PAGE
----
Federal agents in Miami played a key role in nabbing two men accused of plotting to finance al-Qaida's battles in Syria and Somalia. Gufran Ahmed Kauser Mohammed and Mohamed Hussein Said pleaded not guilty to terrorism charges in Miami federal court Tuesday. They were denied bonds after federal prosecutor Ricardo Del Toro argued the suspects are a flight risk and danger to the community.
The feds busted the two alleged al-Qaida sympathizers using an "online covert employee" from the Federal Bureau of Investigations who engaged Kauser and Said in conversations to provide money to help the terrorist network in Africa.
Based in Miami, the FBI employee claimed to be part of al-Qaida when he spoke to Mohammed and Said in an internet chatroom, according to the Miami Herald. The FBI undercover employee assumed two roles: an al-Qaida fighter and his sister who could help collect money for the terrorist group.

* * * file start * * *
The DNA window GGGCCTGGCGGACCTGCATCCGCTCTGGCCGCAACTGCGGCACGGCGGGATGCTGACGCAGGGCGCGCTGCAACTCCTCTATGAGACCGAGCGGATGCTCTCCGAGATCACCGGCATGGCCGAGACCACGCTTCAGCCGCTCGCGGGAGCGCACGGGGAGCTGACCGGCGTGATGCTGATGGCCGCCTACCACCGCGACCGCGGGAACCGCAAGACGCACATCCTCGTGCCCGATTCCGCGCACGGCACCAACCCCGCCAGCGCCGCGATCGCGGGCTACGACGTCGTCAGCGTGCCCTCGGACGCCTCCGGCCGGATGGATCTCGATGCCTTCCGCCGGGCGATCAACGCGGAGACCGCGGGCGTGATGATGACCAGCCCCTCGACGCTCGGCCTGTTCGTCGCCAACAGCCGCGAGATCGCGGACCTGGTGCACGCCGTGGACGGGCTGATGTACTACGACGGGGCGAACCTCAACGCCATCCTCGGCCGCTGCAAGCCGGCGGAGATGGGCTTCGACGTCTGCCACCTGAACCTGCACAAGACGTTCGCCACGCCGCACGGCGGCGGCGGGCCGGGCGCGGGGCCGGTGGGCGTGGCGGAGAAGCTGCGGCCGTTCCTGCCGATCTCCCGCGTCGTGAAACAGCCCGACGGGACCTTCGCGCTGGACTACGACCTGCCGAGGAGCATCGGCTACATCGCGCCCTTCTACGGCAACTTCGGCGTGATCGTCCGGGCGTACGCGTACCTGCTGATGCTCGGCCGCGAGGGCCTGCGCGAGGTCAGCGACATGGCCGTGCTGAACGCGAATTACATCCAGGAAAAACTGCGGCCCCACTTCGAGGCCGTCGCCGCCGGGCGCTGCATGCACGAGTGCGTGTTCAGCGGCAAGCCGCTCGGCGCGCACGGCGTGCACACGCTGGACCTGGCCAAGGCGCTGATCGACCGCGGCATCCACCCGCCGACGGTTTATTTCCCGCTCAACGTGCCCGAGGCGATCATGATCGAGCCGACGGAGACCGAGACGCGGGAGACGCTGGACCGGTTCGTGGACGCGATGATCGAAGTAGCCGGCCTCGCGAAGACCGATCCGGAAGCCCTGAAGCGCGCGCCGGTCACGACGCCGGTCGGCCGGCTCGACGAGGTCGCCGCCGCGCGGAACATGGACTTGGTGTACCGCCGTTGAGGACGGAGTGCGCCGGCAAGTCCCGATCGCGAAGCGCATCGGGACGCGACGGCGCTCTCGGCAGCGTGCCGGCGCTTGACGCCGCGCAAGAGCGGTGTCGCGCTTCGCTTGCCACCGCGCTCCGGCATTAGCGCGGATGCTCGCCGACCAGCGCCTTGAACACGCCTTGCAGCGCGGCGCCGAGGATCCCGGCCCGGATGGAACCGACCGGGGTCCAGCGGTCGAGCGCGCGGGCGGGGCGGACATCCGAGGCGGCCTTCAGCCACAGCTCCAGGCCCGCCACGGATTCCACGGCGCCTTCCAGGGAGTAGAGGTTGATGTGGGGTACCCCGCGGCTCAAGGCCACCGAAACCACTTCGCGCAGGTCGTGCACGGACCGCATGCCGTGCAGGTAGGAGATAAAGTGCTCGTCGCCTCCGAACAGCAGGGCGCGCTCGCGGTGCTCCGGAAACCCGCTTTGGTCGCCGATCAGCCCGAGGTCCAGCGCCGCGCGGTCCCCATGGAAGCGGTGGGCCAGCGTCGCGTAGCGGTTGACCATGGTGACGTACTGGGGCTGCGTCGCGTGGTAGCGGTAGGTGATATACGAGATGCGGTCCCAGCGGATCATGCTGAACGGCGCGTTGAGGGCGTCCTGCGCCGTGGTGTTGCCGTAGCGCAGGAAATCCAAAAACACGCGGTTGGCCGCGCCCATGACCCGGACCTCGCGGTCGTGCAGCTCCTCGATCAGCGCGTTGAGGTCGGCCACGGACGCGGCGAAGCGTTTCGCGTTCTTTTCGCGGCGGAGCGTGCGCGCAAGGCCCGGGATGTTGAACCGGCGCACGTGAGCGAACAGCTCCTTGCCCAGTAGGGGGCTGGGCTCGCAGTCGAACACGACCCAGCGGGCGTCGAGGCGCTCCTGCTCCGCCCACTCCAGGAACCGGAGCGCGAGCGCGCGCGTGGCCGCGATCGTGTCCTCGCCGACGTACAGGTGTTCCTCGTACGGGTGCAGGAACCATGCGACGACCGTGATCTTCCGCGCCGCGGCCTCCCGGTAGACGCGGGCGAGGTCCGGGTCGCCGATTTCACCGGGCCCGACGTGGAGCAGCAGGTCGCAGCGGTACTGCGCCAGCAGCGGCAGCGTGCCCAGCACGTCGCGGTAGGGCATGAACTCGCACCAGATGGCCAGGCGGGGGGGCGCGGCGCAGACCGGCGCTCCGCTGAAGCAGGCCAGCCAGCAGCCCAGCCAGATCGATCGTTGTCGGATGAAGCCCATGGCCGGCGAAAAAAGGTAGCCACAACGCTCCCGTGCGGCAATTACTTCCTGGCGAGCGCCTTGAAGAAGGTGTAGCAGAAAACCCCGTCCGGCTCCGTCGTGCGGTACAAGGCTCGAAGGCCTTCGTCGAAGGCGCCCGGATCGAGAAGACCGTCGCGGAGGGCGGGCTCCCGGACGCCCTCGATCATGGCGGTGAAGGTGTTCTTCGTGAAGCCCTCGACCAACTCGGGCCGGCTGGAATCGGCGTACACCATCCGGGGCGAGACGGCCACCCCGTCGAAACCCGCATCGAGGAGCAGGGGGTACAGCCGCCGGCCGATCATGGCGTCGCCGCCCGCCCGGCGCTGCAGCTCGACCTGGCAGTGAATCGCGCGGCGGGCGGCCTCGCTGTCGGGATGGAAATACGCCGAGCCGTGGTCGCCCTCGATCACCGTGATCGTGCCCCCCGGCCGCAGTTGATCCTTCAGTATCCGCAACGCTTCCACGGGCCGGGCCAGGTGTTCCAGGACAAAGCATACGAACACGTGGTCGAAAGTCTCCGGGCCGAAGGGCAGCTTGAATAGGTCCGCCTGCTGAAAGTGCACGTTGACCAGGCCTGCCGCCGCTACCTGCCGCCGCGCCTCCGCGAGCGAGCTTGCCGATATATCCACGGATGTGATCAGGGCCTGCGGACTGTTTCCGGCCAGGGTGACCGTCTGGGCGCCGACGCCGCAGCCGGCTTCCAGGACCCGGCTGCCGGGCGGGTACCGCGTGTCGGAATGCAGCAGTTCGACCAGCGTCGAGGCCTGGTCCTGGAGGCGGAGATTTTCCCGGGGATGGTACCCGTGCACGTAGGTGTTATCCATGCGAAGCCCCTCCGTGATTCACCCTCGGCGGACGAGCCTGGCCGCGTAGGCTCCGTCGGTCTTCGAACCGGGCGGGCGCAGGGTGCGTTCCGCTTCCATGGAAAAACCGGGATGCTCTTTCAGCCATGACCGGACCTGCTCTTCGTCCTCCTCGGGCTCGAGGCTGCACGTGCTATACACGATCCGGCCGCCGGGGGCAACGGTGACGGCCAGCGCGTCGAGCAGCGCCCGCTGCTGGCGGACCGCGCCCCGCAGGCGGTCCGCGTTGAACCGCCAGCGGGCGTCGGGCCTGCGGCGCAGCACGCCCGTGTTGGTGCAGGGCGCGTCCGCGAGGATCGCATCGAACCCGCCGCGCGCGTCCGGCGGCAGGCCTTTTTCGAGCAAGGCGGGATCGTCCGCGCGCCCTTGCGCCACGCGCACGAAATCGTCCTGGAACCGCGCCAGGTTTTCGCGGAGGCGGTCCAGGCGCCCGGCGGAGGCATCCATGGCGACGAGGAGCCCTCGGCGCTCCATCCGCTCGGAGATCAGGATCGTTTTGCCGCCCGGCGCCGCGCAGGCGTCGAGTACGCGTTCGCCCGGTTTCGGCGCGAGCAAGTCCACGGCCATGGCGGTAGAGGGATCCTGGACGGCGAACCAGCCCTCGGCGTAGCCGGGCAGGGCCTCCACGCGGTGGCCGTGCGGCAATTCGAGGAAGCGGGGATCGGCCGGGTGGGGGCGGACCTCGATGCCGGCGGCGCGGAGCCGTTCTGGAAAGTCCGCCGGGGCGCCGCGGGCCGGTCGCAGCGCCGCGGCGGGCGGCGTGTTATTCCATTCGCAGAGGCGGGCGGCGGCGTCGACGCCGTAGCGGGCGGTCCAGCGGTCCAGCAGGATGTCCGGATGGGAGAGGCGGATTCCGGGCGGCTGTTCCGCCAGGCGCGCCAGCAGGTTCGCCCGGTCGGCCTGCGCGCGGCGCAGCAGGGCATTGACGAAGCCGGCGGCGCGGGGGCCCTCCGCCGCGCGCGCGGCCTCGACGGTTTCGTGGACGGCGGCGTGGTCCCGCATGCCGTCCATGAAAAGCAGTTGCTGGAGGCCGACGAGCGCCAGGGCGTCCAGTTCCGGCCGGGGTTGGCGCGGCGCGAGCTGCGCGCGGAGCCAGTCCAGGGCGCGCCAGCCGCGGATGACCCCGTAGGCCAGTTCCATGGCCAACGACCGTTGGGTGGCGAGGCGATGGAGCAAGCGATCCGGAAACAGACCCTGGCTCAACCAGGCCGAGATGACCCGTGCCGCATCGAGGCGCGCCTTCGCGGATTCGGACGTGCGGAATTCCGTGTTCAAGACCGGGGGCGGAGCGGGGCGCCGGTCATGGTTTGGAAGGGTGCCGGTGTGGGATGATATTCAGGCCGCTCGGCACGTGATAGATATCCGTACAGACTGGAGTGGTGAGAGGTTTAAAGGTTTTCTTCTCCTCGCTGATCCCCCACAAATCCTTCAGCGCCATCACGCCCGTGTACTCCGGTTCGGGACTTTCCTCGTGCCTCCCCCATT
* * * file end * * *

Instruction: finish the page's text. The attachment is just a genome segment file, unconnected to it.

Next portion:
The two men met in Saudia Arabia in 2011 earlier and agreed to an al-Qaida affiliate, al-Shabaab, which is seeking to overthrow the U.S.-backed transitional government in Somalia, according to the indictment. Mohammed allegedly wired Said more than $11,000 via Western Union to back al-Shabaab, the indictment said.
In April 2012, the FBI undercover employee began online chatting with Mohammed, who arranged to send more than $9,000 in a series of Western Union wire transfers. The FBI employee told Mohammed the funds would be used to help another al-Qaida affiliate, al-Nusrah Front, which is fighting the government of President Bashar al-Assad in Syria.
The indictment also mentions discussions between Mohammed and the undercover employee in which they talked about terrorist operations overseas, as well as fundraising, recruits and weapons. For instance, the undercover employee told Mohammed in the fall of 2012 that a terrorist attack was being planned to retaliate for the U.S. drone attack on al-Qaida radical cleric Anwar al-Awlaki, who was killed in Yemen in 2011. Mohammed allegedly sent the undercover employee $1,493 intended for that purported retaliatory plot, according to the indictment.
In February 2013, Said contacted the FBI employee and stated "he had a recruit who would be willing to conduct a martyrdom operation within the United States like one of 'the 19.''' Del Toro told the judge Said was referring to the 19 hijackers involved in the 9/11 terrorist attacks.
Follow Francisco Alvarado on Twitter: @thefrankness.
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